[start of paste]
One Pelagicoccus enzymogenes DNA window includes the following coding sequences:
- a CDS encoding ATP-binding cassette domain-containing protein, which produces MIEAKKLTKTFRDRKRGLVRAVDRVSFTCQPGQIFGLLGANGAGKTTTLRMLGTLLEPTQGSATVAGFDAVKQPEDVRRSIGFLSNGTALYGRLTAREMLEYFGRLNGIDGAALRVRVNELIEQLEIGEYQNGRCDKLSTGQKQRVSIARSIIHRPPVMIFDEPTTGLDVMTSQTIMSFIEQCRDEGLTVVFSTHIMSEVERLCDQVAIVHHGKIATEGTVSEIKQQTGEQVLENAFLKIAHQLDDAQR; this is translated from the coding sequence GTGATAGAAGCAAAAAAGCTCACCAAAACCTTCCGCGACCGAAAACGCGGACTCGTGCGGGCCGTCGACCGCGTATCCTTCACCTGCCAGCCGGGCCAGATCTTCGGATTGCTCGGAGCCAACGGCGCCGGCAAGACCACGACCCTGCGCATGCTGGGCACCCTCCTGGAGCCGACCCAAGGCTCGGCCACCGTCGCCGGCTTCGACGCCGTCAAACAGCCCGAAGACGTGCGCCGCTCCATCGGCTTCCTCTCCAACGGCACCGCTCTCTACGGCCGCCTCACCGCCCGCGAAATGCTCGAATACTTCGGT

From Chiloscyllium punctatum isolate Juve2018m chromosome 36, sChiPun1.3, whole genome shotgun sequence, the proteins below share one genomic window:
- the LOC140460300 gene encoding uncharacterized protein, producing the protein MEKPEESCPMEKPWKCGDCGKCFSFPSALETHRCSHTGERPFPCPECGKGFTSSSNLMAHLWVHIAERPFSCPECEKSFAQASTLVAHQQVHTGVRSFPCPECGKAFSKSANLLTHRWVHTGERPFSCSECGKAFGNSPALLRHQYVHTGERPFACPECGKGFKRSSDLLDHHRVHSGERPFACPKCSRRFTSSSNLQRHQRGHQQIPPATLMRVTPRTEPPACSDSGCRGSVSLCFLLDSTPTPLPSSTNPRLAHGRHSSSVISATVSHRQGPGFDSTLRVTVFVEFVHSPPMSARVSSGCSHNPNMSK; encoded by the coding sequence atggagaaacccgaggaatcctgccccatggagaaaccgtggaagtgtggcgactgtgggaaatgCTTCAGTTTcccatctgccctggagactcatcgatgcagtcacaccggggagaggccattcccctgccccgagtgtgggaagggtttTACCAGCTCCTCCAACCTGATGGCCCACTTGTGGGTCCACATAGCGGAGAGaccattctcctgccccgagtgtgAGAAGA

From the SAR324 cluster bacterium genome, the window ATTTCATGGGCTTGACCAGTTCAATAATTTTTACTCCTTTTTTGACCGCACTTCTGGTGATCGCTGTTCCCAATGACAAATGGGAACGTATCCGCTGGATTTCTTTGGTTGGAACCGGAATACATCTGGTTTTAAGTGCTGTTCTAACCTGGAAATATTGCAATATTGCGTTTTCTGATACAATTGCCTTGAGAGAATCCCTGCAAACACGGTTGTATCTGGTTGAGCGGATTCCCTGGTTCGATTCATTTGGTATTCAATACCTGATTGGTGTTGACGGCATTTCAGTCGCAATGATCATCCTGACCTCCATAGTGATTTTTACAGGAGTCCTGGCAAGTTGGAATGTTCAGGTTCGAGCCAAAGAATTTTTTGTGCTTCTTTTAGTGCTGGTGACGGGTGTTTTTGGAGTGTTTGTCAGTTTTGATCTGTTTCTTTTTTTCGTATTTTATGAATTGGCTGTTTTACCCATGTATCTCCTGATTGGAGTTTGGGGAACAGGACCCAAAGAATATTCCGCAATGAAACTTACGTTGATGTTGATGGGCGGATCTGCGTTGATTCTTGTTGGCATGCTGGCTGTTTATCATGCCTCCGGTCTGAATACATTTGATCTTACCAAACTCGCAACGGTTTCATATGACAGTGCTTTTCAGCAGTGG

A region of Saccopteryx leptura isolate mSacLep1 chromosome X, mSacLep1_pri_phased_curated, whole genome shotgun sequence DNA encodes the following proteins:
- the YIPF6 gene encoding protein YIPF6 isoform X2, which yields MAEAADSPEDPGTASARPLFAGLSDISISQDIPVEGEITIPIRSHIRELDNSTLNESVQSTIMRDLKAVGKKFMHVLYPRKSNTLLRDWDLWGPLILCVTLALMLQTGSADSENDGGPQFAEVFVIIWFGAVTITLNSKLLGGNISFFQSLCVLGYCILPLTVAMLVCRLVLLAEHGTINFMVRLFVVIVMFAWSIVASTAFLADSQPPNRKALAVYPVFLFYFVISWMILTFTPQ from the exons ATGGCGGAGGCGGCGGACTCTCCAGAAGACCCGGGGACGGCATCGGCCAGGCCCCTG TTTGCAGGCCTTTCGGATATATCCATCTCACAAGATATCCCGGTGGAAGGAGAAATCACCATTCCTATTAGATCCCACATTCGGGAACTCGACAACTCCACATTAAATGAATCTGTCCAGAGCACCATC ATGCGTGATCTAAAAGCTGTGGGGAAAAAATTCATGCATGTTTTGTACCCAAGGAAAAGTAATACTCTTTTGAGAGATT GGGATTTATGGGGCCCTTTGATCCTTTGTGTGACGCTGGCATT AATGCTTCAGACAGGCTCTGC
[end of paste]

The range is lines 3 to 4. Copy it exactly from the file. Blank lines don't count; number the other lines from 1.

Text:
From Chiloscyllium punctatum isolate Juve2018m chromosome 36, sChiPun1.3, whole genome shotgun sequence, the proteins below share one genomic window:
- the LOC140460300 gene encoding uncharacterized protein, producing the protein MEKPEESCPMEKPWKCGDCGKCFSFPSALETHRCSHTGERPFPCPECGKGFTSSSNLMAHLWVHIAERPFSCPECEKSFAQASTLVAHQQVHTGVRSFPCPECGKAFSKSANLLTHRWVHTGERPFSCSECGKAFGNSPALLRHQYVHTGERPFACPECGKGFKRSSDLLDHHRVHSGERPFACPKCSRRFTSSSNLQRHQRGHQQIPPATLMRVTPRTEPPACSDSGCRGSVSLCFLLDSTPTPLPSSTNPRLAHGRHSSSVISATVSHRQGPGFDSTLRVTVFVEFVHSPPMSARVSSGCSHNPNMSK; encoded by the coding sequence atggagaaacccgaggaatcctgccccatggagaaaccgtggaagtgtggcgactgtgggaaatgCTTCAGTTTcccatctgccctggagactcatcgatgcagtcacaccggggagaggccattcccctgccccgagtgtgggaagggtttTACCAGCTCCTCCAACCTGATGGCCCACTTGTGGGTCCACATAGCGGAGAGaccattctcctgccccgagtgtgAGAAGA